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15 November 2012

The cost of sadness

Your emotions can certainly impact your decisions, but you might be surprised by the extent to which your emotions affect your pocketbook.

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Your emotions can certainly impact your decisions, but you might be surprised by the extent to which your emotions affect your pocketbook. New research from psychological scientist Jennifer Lerner of the Harvard Kennedy School of Government and colleagues Yi Le and Elke U. Weber of Columbia University explores how impatience brought on by sadness can in turn produce substantial financial loss.

The study is published in Psychological Science, a journal of the Association for Psychological Science.

Using data collected at the Harvard Decision Science Laboratory and the Center for Decision Sciences at Columbia, the authors found that subjects randomly assigned to view a video that induced sadness exhibited impatience and myopia, which were manifested in financial decisions that elicited higher gains in the short term, but lesser gains over the longer term.

 Thus, subjects in the sadness condition earned significantly less money than subjects in the neutral condition. They showed what is known as “present bias,” wherein decision makers want immediate gratification and so they ignore greater gains associated with waiting.

How the study was done

“Across three experiments, the median sad participant valued future rewards (i.e., those delayed by 3 months) 13% to 34% less than did the median neutral-state participant. These differences emerged even though real money was at stake and even though discount rates in the neutral condition were already high,” the authors reported.

“These experiments, combining methods from psychology and economics, revealed that the sadder person is not necessarily the wiser person when it comes to financial choices,” they concluded. “Instead, compared with neutral emotion, sadness — and not just any negative emotion — made people more myopic, and therefore willing to forgo greater future gains in return for instant gratification.”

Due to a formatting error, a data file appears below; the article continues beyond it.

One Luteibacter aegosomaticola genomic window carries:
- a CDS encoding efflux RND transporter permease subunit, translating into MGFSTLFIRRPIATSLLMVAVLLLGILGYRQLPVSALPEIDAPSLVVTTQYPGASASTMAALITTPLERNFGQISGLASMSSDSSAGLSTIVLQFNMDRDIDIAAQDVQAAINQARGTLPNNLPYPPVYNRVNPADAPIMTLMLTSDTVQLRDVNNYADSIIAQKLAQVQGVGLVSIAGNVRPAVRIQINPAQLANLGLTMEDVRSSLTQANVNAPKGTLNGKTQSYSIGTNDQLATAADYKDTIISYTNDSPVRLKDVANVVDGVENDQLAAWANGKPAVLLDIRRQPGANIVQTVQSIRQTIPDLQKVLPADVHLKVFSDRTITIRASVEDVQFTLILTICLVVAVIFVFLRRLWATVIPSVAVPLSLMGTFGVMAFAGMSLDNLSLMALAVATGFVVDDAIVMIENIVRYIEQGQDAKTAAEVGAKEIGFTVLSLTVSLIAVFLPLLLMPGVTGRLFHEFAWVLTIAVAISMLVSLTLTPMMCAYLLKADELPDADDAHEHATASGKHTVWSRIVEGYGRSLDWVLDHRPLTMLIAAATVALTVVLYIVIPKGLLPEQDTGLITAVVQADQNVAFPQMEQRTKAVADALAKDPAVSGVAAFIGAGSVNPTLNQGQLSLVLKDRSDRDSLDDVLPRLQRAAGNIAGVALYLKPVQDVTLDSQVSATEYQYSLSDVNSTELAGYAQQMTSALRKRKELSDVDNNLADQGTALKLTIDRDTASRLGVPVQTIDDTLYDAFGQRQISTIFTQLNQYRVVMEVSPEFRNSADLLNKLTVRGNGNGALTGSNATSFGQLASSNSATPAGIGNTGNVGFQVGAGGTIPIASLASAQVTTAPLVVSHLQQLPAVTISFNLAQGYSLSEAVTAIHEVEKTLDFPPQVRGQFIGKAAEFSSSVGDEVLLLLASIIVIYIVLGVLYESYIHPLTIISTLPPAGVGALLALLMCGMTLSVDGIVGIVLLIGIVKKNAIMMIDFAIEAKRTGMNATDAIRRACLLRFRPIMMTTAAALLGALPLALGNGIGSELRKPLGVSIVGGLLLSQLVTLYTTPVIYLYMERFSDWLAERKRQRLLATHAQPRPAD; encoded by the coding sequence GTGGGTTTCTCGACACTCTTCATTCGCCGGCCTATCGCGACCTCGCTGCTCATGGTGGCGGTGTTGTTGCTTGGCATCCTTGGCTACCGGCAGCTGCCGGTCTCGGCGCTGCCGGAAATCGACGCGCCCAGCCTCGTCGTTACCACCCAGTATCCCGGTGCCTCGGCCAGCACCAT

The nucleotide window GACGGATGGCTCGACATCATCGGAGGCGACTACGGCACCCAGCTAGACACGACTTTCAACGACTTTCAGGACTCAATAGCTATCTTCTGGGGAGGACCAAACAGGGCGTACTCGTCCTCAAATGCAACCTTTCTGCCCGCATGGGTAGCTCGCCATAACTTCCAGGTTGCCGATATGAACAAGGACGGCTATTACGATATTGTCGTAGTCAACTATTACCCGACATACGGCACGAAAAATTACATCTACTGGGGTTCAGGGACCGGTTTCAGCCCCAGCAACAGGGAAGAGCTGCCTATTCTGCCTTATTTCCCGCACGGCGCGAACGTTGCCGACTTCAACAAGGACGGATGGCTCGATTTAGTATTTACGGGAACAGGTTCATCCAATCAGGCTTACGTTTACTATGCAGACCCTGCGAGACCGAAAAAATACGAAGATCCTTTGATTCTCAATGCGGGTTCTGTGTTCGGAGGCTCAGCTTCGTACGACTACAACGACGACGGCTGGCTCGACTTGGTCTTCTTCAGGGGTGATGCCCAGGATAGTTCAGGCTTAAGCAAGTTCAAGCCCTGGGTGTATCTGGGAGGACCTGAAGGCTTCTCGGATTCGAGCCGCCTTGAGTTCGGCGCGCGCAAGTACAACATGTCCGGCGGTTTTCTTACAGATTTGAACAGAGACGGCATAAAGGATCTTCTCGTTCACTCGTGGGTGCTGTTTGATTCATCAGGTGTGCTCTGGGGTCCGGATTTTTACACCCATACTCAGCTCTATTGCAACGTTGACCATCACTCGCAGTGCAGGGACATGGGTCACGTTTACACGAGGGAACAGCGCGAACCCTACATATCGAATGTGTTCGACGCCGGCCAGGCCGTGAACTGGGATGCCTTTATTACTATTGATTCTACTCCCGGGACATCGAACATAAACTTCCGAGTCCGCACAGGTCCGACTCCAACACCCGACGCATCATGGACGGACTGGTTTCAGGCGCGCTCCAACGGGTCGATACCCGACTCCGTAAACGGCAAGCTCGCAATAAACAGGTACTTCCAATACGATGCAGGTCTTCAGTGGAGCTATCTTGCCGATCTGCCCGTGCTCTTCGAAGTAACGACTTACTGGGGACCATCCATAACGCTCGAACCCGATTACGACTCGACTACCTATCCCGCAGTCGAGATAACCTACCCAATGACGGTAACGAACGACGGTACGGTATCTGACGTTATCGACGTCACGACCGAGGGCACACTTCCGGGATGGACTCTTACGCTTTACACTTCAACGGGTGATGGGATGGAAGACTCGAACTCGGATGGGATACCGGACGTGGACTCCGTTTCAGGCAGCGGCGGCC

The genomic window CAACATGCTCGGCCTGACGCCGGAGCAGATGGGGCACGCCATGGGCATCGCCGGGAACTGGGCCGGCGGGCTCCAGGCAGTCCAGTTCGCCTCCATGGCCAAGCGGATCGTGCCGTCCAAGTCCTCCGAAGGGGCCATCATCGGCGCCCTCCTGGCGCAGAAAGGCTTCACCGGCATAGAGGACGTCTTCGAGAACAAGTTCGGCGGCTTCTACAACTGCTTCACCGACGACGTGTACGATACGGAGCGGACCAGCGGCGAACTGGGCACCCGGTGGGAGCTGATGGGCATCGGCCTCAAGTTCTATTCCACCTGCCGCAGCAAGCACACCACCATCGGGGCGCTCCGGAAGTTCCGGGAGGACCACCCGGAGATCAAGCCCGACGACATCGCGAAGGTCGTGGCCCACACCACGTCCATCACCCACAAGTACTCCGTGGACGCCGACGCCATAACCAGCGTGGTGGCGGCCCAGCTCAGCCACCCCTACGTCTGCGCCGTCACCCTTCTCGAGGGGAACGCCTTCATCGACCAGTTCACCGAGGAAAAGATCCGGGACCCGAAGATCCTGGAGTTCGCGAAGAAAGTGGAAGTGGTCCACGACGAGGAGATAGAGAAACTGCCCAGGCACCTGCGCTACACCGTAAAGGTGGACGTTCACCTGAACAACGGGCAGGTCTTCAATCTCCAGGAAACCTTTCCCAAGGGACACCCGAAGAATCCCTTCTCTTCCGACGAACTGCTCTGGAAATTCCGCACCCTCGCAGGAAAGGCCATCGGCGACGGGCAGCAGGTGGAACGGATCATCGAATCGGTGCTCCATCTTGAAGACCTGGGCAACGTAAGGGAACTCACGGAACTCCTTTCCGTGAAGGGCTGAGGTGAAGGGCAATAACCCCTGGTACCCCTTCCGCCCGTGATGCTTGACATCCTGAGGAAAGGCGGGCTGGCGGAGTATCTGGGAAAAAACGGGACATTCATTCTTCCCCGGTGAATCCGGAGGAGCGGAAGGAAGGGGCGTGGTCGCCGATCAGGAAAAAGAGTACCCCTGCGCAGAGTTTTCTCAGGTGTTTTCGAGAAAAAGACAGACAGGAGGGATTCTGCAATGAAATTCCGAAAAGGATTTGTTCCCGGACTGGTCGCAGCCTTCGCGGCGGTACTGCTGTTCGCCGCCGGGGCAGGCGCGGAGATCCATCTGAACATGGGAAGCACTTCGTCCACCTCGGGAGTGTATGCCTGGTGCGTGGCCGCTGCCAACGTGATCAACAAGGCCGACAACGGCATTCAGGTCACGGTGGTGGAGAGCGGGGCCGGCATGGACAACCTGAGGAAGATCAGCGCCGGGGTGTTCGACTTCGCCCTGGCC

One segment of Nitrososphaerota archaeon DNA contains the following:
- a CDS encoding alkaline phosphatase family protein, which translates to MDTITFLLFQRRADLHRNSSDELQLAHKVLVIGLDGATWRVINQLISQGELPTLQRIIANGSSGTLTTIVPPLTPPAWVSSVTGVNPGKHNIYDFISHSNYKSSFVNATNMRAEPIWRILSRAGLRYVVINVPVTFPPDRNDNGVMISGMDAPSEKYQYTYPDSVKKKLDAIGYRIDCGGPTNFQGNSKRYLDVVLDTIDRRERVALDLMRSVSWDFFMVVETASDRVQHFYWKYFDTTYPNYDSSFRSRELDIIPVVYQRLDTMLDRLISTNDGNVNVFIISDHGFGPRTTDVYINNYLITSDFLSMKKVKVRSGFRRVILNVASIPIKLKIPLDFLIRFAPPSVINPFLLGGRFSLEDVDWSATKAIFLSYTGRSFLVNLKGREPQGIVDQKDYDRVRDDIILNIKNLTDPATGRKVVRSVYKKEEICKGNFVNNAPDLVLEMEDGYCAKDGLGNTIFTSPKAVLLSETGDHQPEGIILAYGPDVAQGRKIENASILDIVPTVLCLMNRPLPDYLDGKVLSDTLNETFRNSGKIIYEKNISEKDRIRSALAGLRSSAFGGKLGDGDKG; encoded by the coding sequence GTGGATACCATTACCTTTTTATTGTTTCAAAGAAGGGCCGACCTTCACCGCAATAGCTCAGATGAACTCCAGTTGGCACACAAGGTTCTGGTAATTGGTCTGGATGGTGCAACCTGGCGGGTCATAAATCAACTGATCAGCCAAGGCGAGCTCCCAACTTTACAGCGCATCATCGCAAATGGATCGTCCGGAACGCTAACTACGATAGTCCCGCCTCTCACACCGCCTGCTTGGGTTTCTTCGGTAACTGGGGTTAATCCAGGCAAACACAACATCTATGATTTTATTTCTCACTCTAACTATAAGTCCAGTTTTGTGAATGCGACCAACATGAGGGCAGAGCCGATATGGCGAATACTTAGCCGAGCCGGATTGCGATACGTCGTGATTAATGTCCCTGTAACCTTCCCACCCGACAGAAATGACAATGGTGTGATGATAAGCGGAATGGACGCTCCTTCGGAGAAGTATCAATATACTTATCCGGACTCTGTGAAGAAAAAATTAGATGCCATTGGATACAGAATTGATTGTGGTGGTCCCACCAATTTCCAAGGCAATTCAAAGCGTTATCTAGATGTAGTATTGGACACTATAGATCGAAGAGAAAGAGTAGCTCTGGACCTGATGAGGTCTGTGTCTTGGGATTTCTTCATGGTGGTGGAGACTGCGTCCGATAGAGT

Lerner and her co-authors contend that the findings have important implications for the design of public policy — in areas such as estate planning and credit card regulations.

“Public-policy design and implementation need to be based on consideration of the full range of psychological processes through which decisions are made,” the authors argue. “Fully understanding these processes may also help address the economic problems associated with Americans’ increasing reliance on credit cards.”

Jennifer Lerner is Professor of Public Policy and Management at the Harvard Kennedy School of Government as well as Director of the Harvard Laboratory for Decision Science. This inter-disciplinary laboratory, which she co-founded with two economists, draws primarily on psychology, economics, and neuroscience to study human judgment and decision-making.

(EurekAlert, November 2012)

Read more: 

Strong emotions makes people's brains ‘tick together’ 

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